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Spatial and Temporal Distribution of Bean Dwarf Mosaic Geminivirus in Phaseolus vulgaris and Nicotiana benthamiana. Hong Li Wang, Section of Plant Biology, Division of Biological Sciences; Robert L. Gilbertson(2), and William J. Lucas(3). (2)Department of Plant Pathology, University of California, Davis; (3)Section of Plant Biology, Division of Biological Sciences. Phytopathology 86:1204-1214. Accepted for publication 5 August 1996. Copyright 1996 The American Phytopathological Society. DOI: 10.1094/Phyto-86-1204.

The distribution of the bipartite geminivirus bean dwarf mosaic (BDMV) within tissue and cell types of systemically infected Phaseolus vulgaris and Nicotiana benthamiana plants was determined at 6, 12, and 21 days post sap-inoculation (dpi) using an immunolocalization technique with a capsid protein antibody. In both hosts, BDMV was detected in most cell types of the inoculated leaves. In systemically infected immature and mature leaves of P. vulgaris (6 and 12 dpi) and in immature leaves of N. benthamiana (12 dpi), BDMV was detected in epidermal, mesophyll, bundle sheath, phloem parenchyma, and companion cells. However, by 21 dpi, BDMV appeared to have become restricted to phloem parenchyma, companion, and bundle sheath cells in newly developing leaves of infected P. vulgaris plants. Two distinct BDMV infection domains were identified in both hosts: a phloem domain that included protophloem and mature phloem cells, and a nonphloem domain that included bundle sheath and mesophyll cells and, to a lesser extent, epidermal cells. BDMV showed a striking tropism for the protophloem cells of the shoot apex, and the overall number of infected phloem cells decreased sharply from the apex and upper stem to the roots. The results of this study establish that BDMV infection is not phloem-limited in either host, which is consistent with the efficient sap-transmissibility of BDMV, and suggest that the developmental stage of the host can influence the cell/tissue distribution of the virus. A model for the establishment of systemic BDMV infection in sap-inoculated plants is presented.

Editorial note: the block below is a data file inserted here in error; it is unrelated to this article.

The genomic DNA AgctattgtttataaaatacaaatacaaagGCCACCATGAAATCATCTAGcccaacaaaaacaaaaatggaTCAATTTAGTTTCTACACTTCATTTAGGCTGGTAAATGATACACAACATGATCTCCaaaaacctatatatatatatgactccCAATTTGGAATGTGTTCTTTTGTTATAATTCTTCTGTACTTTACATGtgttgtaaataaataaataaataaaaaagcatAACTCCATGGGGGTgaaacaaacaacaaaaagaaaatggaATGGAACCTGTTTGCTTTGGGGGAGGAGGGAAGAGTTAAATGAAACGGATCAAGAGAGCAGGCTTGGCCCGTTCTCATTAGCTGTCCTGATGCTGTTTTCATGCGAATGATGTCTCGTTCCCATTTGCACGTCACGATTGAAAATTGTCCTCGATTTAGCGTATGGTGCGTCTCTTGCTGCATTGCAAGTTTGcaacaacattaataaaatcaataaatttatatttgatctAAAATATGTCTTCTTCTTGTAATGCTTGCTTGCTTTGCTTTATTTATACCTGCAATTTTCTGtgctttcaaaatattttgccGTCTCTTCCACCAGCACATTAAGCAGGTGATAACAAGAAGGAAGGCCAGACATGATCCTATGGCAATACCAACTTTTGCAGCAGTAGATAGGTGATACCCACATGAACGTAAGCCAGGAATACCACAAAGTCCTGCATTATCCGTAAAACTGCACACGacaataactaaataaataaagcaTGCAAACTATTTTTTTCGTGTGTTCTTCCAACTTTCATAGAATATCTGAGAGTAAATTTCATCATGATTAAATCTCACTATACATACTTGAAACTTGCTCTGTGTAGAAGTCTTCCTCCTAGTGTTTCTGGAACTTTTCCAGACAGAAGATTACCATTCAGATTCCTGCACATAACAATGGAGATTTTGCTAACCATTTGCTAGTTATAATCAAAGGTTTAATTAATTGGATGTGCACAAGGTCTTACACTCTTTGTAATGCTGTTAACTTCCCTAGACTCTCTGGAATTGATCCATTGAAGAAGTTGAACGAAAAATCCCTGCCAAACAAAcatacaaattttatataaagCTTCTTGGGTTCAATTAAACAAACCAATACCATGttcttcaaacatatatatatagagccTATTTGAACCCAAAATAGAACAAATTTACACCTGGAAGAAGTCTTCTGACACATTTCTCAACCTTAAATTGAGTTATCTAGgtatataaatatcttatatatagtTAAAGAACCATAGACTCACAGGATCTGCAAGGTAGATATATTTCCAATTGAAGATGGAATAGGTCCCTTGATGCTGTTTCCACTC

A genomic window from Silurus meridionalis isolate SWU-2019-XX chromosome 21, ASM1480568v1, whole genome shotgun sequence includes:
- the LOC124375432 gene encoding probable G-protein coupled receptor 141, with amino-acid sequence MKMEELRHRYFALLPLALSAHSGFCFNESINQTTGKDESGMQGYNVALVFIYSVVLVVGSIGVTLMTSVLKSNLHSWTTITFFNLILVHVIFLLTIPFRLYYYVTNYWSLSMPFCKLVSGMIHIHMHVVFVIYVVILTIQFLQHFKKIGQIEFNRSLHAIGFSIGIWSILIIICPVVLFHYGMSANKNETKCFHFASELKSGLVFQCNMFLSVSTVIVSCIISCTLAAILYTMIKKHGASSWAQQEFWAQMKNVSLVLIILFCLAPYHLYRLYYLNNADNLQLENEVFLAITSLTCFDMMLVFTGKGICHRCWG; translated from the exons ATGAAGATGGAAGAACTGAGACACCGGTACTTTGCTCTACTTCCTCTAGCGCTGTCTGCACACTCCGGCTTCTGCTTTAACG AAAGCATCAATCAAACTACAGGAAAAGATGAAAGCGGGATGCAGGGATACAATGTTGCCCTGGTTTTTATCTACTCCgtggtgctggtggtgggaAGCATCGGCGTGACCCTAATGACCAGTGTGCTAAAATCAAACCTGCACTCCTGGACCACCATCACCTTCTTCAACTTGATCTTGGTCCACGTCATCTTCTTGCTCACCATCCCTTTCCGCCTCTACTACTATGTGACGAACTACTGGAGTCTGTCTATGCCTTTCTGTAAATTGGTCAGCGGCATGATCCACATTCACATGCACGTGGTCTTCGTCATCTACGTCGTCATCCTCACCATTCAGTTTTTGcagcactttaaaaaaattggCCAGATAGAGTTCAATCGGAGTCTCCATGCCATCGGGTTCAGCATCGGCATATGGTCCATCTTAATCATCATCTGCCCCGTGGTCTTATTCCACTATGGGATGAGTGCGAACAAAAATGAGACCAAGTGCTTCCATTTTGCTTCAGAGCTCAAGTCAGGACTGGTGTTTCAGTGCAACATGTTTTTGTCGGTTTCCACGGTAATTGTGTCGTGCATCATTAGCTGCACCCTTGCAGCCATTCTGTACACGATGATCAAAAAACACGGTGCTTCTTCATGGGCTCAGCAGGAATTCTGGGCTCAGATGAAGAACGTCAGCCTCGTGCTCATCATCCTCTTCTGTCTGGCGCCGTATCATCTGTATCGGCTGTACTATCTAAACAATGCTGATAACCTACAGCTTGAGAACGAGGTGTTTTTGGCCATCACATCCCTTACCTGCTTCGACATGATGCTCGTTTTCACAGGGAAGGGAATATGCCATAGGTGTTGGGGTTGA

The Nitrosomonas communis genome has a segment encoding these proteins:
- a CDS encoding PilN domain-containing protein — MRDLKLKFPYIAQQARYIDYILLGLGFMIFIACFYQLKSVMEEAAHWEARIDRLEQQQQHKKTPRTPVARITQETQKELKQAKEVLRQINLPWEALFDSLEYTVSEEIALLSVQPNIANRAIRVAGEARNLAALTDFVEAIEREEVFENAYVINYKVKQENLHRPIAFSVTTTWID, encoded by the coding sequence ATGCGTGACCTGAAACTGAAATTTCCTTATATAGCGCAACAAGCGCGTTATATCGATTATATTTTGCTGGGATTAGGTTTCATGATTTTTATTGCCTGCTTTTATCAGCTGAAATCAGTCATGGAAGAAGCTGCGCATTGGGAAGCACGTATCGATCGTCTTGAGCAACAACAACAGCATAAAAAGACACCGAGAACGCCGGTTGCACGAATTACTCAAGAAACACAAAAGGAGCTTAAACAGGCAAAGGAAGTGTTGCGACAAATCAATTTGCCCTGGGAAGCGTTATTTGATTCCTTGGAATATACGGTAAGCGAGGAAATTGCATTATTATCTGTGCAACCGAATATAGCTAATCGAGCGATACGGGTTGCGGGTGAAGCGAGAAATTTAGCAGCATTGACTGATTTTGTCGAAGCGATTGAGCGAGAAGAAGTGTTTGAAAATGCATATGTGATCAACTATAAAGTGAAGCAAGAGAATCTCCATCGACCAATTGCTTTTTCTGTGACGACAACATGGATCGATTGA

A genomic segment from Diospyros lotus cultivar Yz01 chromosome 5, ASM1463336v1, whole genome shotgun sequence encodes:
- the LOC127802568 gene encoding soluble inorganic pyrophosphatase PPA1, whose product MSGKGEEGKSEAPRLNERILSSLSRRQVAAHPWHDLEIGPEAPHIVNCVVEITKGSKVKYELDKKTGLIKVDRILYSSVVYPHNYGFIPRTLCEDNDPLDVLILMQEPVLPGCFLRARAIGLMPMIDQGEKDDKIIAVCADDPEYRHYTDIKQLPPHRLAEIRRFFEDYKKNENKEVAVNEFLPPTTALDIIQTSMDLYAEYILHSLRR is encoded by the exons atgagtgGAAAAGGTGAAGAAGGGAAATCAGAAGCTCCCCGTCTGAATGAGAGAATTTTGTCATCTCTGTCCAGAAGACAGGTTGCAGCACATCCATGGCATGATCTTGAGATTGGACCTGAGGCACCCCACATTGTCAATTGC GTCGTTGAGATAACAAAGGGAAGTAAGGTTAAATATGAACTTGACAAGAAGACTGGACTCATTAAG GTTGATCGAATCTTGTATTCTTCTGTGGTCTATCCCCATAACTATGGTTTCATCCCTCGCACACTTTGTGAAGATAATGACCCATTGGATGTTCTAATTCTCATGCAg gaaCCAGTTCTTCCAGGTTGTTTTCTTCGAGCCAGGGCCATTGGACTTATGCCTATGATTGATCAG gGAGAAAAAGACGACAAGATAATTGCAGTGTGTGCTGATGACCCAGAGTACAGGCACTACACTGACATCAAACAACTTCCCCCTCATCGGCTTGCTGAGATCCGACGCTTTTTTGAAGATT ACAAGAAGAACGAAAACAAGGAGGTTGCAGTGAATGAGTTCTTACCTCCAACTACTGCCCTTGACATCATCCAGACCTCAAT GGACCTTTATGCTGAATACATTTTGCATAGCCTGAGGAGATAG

Additional keywords: phloem-limitation, viral capsid protein, virus movement.